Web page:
Last month the frost visited and crisped Pendle Hill with a white coating. It was pretty. I enjoy seeing the hill from various points throughout Pendle and find it a comforting landmark as I return home from work or longer trips away. Its prominence makes me think about the impact of landscape on us; how it subtly becomes part of our subjective interpretation of the world. When I worked in the nearby town of Nelson I used to enjoy seeing Pendle Hill standing tall behind the library as I walked down Market Street. The hill is no Mount Olympus, but I still had to lift my head to take in its horizon. That particular viewpoint seems to highlight the size of the hill, but it isn’t just the physical magnitude of the landmark that makes it so effective.
Symbolically linked with the trial of the Pendle witches and an important aspect of Pendle’s tourism, the hill represents the history and heritage of the area. It is woven into the discourse of life in the region with a local saying suggesting that if you can’t see Pendle then it’s raining and if you can see Pendle then it’s about to rain. From the top you can see for a considerable distance, with many claiming to see as far as Blackpool Tower – perhaps I’ve not had lucky enough weather…
Its impact as a feature of the landscape is, I think, enhanced by its accessibility; it is a steep climb, but achievable by a wide range of people. The hill works as a common ground for conversation because you’ll be hard pressed to find somebody who has not climbed it once. As a consequence there is shared use of landscape and spatial heritage, but also of corporeal heritage; while I am reticent to imply concepts of common sense based on the body (all of our experiences are different, affected by society, culture, history etc.), we nonetheless feel that we have a common frame of reference as our bodies tend broadly to be similar. For me, to learn that somebody else has climbed Pendle is to be sure that they have been to the same place as me and also that they have learned some of the same things that I have.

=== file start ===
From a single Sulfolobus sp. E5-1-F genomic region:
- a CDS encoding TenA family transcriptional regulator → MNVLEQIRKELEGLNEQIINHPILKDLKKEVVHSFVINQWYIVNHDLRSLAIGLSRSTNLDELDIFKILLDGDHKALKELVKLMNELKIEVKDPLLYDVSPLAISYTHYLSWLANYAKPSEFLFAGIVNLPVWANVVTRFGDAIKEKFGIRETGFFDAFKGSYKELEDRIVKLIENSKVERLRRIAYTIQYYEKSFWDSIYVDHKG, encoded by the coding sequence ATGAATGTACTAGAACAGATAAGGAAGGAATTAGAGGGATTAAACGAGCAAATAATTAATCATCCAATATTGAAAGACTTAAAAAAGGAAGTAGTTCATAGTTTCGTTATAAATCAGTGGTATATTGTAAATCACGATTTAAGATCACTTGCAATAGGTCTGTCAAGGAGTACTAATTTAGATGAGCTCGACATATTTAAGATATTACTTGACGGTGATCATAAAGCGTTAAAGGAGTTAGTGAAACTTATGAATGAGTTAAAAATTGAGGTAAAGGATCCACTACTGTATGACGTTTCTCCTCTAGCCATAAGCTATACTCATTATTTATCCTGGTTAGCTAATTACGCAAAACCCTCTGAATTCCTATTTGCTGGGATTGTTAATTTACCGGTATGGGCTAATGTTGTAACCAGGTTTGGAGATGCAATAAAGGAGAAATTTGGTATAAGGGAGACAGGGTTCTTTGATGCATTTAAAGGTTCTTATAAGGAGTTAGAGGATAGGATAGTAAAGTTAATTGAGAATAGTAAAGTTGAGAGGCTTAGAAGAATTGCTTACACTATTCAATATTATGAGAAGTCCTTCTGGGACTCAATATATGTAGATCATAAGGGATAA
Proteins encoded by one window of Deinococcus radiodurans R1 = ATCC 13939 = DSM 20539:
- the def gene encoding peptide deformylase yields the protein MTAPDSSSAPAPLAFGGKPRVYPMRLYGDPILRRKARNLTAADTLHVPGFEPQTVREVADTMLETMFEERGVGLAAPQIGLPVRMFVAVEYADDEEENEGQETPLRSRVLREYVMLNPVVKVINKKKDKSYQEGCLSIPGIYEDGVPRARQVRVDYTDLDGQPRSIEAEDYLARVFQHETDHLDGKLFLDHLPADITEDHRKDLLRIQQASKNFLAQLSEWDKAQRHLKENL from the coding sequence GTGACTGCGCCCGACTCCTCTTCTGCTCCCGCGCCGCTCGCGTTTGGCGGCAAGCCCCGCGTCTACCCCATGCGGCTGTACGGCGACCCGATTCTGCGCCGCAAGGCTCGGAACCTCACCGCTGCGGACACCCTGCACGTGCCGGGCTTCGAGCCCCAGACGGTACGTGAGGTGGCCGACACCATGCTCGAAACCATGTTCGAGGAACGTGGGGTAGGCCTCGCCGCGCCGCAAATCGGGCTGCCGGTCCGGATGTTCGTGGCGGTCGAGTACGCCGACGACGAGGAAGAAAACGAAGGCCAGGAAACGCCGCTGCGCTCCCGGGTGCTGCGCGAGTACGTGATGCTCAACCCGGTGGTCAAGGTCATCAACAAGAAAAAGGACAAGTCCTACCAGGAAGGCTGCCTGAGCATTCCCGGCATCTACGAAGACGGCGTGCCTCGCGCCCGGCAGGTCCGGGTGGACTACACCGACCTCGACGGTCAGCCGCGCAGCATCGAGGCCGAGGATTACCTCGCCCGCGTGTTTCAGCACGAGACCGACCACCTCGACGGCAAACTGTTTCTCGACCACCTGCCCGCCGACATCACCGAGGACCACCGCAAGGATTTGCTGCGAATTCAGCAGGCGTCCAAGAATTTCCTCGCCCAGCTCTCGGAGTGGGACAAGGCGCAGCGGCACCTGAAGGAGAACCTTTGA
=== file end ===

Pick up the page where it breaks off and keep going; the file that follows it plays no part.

We feel the work in our thighs and in our lungs as we climb and we see the effect of these exertions in our perception of the landscape or the world – the fruit of the climber’s labour is to see, hear and feel all the things about being on a tall hill that you don’t feel at the bottom. Some of these things are sensual: the wind on our skin or in our ears; the view of the towns and villages. But there are also intangible elements associated with these, such as the concept of space and the awareness that we gain of being within a landscape. The view demonstrates geographical context for us; we perceive ourselves at once to be both in one place and not in the neighbouring places that we see. It is one of the most fundamental othering effects of phenomenology; a simple reminder of the multiplicity of the world and of reality.
De Certeau discusses the hyperreal effect of viewing a city from above, how we feel as though we are seeing the city as a whole; it’s essence captured for us in one vision. But we are unable to see the detail of the functions and lived experience that make a city real. So it is with the view from Pendle Hill. What we see is simplified, like a map of the land reduced to the distant Yorkshire landscape, the towns on Nelson and Colne and the misty horizon towards the west coast. This hyperrealised representation is not a bad thing. It is a beautiful and different perspective.
And afterwards, when we reach the bottom with tired legs and hungry bellies, there are even more subjective experiences to be enjoyed in the Barley pubs.